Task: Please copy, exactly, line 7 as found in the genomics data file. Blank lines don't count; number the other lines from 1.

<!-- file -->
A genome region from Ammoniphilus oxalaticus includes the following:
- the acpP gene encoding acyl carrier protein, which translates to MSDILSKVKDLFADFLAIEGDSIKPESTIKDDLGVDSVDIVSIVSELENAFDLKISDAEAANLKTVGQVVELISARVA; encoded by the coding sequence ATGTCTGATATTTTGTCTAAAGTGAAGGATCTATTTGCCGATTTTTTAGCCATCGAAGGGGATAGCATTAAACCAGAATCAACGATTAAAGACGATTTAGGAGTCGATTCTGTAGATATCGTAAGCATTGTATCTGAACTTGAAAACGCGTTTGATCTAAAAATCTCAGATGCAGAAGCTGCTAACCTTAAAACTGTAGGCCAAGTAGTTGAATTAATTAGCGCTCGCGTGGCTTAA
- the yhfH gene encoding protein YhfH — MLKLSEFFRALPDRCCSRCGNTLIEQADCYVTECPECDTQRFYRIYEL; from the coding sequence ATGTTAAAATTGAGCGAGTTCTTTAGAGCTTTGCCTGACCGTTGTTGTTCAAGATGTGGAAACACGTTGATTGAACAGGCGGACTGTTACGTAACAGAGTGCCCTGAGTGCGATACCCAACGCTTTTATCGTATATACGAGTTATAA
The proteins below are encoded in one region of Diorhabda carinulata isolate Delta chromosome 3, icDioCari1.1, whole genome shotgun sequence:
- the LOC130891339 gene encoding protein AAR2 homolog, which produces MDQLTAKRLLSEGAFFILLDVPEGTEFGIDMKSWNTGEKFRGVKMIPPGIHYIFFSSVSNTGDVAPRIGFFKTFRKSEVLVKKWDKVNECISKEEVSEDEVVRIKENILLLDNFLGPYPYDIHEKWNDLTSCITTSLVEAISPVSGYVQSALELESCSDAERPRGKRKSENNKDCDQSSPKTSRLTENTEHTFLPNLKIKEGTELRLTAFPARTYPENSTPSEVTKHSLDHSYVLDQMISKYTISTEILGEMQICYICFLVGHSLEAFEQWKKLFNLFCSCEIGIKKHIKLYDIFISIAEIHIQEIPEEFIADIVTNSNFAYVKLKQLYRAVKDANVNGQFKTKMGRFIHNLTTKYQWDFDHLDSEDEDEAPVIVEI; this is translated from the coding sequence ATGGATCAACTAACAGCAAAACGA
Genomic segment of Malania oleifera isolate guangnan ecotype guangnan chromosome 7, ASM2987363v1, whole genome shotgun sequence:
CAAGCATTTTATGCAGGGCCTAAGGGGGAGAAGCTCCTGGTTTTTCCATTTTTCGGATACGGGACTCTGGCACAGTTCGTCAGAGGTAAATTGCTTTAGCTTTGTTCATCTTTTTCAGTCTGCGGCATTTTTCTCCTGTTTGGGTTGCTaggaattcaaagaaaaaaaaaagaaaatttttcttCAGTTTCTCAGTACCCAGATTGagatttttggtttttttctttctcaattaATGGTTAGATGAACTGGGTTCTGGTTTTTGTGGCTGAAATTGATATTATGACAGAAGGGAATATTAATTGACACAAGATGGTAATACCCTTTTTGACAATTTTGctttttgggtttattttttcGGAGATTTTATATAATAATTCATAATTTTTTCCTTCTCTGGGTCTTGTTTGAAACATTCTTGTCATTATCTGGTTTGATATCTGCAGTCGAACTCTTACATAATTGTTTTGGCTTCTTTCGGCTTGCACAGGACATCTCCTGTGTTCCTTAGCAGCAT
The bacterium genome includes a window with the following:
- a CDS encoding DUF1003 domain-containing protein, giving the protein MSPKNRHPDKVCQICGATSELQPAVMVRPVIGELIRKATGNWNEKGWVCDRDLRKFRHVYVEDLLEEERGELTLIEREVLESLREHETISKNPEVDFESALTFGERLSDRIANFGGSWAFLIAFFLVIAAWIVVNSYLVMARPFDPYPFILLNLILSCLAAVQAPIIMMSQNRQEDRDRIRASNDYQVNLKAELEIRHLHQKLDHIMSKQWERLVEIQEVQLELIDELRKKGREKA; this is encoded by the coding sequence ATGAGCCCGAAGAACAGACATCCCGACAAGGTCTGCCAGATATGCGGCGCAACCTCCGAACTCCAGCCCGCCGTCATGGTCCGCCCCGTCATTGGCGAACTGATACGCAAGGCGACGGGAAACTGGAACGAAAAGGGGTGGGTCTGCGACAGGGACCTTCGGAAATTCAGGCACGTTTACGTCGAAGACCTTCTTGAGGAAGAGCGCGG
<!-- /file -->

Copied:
CAAGCATTTTATGCAGGGCCTAAGGGGGAGAAGCTCCTGGTTTTTCCATTTTTCGGATACGGGACTCTGGCACAGTTCGTCAGAGGTAAATTGCTTTAGCTTTGTTCATCTTTTTCAGTCTGCGGCATTTTTCTCCTGTTTGGGTTGCTaggaattcaaagaaaaaaaaaagaaaatttttcttCAGTTTCTCAGTACCCAGATTGagatttttggtttttttctttctcaattaATGGTTAGATGAACTGGGTTCTGGTTTTTGTGGCTGAAATTGATATTATGACAGAAGGGAATATTAATTGACACAAGATGGTAATACCCTTTTTGACAATTTTGctttttgggtttattttttcGGAGATTTTATATAATAATTCATAATTTTTTCCTTCTCTGGGTCTTGTTTGAAACATTCTTGTCATTATCTGGTTTGATATCTGCAGTCGAACTCTTACATAATTGTTTTGGCTTCTTTCGGCTTGCACAGGACATCTCCTGTGTTCCTTAGCAGCAT